PT1000 inaccurate readings at higher temps
jckray last edited by jckray
I have a K type for the heat bed and a pt1000 for the hotend. At room temp they measure the temp within .4 degs of each other and are also within about 1 deg of an external k type thermometer.
The problem arises when heating up to printing temps. The pt1000 reads 240C, but when measuring the temp with the k type thermometer at the heater block I'm getting 260C. Compared to using a pt100 where I measured 230C at the heater block when the pt100 was reading 240C. This is also evident during printing. Swapping between the pt100 and pt1000 both reading 240C, the parts printed with the pt1000 show significant signs of being printed too hot.
I have seen that you can tune the pt1000 with the M305 L and parameter, but that is for tuning readings at low temps. If I modify the L parameter to read correctly at 240C then the room temp reading is off.
Any idea what is going on?
@dc42 I used a separate thermometer to measure the temperature on the heater block right where the nozzle on a V6 joins the heater block. Now I realize that this might give a different reading than the cartridge sensor embedded in the block, but if both the pt100 and pt1000 are reporting the same temperature, I would think that the thermometer would measure reasonable close to the same temperature for both.
However, with a set temp of 240C for both the pt100 and pt100 I measured drastically different temps with the thermometer. The pt100 would read 240C but the thermometer measuring the temp on the outside of the heater block would measure 230C. Not, necessarily a problem, I wouldn't expect them to read the same thing, but they should be fairly close.
The same test with the pt1000 yielded temps of 260C measured with the thermometer on the outside of the heater block.
What I'm saying I'm experiencing a 30C variance in the measured temperature and the actual temperature between the pt100 and pt1000.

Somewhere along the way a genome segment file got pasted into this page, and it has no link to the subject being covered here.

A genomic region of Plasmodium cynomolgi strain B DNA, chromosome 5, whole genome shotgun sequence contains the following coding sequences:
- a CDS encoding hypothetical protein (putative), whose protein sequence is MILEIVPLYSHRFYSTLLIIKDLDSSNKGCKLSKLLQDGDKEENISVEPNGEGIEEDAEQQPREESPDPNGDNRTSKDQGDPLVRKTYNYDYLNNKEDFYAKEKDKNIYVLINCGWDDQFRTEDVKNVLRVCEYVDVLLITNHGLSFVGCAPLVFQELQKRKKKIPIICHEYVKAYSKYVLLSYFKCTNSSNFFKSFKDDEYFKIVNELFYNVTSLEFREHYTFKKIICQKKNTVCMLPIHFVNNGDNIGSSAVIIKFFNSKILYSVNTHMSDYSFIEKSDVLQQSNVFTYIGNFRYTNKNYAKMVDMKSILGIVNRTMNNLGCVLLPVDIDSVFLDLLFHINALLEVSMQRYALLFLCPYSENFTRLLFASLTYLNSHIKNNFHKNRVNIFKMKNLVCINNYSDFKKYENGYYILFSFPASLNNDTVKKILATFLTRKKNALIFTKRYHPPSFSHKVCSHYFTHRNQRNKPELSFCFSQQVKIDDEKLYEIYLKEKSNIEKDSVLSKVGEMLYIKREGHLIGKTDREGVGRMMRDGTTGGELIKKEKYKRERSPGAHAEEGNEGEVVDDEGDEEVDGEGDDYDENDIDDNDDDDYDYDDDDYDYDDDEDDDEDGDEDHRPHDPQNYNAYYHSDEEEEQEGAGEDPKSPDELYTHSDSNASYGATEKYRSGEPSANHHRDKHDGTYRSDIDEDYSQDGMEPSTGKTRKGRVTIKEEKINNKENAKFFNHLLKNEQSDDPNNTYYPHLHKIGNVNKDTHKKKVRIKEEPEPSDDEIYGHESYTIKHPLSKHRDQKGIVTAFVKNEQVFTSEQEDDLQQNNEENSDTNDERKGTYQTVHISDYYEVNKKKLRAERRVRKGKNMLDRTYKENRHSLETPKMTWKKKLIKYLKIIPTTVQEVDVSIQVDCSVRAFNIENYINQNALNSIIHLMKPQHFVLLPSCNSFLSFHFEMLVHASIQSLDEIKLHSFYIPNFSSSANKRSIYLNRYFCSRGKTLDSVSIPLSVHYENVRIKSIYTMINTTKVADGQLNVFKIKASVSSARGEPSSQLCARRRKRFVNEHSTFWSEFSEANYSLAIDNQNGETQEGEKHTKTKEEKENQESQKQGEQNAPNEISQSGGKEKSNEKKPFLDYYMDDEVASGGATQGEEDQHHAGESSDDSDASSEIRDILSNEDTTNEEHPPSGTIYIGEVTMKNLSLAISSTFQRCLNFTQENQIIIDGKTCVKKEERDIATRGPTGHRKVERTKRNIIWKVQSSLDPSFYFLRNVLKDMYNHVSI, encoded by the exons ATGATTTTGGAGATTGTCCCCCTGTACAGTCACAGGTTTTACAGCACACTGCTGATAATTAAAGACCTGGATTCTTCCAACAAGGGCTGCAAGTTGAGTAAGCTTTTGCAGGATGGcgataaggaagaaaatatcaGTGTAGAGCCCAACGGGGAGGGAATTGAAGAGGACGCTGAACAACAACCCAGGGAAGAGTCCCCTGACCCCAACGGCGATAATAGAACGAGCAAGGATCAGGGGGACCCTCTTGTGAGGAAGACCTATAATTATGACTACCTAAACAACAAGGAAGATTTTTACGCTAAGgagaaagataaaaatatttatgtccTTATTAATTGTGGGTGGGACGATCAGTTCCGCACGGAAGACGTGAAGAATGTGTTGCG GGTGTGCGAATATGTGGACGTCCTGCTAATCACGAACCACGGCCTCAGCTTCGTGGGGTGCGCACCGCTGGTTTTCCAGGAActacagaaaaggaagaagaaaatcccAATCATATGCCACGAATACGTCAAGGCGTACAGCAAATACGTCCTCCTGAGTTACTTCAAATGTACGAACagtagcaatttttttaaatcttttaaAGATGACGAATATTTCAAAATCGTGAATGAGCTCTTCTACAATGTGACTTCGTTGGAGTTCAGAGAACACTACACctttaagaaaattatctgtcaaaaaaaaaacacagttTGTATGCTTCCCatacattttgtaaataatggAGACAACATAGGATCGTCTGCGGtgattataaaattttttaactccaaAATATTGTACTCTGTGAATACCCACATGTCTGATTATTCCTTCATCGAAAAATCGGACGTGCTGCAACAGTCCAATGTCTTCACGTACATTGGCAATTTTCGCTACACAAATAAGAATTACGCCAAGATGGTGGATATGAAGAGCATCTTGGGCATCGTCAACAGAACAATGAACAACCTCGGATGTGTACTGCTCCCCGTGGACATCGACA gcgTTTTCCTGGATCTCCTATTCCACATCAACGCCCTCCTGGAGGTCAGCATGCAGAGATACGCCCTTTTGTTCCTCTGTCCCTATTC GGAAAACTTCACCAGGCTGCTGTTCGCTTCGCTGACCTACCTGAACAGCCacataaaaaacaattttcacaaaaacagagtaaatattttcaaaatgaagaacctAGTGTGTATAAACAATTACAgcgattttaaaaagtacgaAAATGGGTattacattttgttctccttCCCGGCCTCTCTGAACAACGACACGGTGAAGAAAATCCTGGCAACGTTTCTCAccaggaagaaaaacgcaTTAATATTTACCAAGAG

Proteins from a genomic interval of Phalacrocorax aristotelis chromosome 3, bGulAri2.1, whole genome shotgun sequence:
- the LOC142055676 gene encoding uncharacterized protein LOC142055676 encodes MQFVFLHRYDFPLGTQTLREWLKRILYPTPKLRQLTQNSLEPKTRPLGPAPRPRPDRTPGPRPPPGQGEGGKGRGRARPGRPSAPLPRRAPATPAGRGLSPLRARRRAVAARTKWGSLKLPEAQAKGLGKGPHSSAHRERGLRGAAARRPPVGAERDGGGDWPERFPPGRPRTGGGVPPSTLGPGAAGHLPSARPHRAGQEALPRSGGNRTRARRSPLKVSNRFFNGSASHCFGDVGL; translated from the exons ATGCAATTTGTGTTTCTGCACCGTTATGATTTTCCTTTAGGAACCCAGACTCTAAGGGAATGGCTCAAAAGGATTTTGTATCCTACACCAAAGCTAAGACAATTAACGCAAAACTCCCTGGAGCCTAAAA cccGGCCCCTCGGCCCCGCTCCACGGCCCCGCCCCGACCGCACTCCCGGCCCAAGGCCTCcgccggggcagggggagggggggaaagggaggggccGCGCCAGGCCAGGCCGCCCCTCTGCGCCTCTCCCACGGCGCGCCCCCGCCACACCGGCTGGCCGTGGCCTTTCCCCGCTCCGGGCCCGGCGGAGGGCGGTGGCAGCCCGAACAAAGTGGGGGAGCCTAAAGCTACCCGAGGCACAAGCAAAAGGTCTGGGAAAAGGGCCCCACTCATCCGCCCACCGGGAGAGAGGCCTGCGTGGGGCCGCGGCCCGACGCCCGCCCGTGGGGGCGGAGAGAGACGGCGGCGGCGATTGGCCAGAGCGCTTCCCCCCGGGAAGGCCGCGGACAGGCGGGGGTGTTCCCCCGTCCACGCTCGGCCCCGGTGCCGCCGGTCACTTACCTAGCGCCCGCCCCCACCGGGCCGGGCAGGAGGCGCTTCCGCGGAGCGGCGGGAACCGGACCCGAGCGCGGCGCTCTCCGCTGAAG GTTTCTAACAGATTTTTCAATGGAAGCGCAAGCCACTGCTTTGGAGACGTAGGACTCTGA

Sorry if this is a little confusing.
Which type of Duet is this?
PuterPro last edited by
Now I realize that this might give a different reading than the cartridge sensor embedded in the block,
Offhand, I'd want to insulate the PT100 on the outside as a good deal of it's surface area is exposed to air, unlike the embedded sensor. If you had some of that cotton batting & Kapton tape you could temporarily wrap it around the outside of the whole thing. I think you might get a more accurate reading.
That said, I have a PT1000, and when I first set it up I used a K-Type bead hooked to a bench multimeter (pretty accurate) and found some differences as well. PID Tuning handled it.
The discussion was here: https://forum.duet3d.com/topic/9445/temp-woes-continue
(the "continue" part was I had a config problem the day before that was strictly my fault)
@dc42 I'm using the Duet 2 WiFi rev 1.04b.
@PuterPro Thanks, I will check out that thread.
Since my last post, I was able to achieve reasonable results using the M305 L and H parameters. Not sure if this is the best solution, but if it works... I had to use L10 H-120.
Are you able to do some tests using fixed resistors in place of the PT1000, and compare the firmware readings against the values in a PT1000 resistance vs. temperature table? The H and L parameters are normally needed only on the older Duets; and H-120 is an extreme value.
@dc42 I certainly can. Do you happen to know where I can find said table?
@jckray, a web search will turn up lots of them. Here's one https://www.sterlingsensors.co.uk/pt1000-resistance-table.
PS - I just did some tests on the Duet WiFi on my bench:
1K resistor reads -2.7C to -3.0C. It should be 0.0C, so if my resistors are accurate then it is under-reading by almost 3C.
2K resistor reads 266.9 to 267.6C. It should be 266.3C, so if my resistor is accurate then it is over-reading by about 0.5C.
These are with zero L and H correction. I then tried the same resistors on a Duet Maestro:
1K gave -0.8 to -1.0C (under reading by 0.9C)
2K gave 270.3 to 270.7C (over reading by 4.2C)
The Maestro can measure PT1000 sensors more accurately. I think I may be able to improve on the error at low temperatures on the Duet WiFi.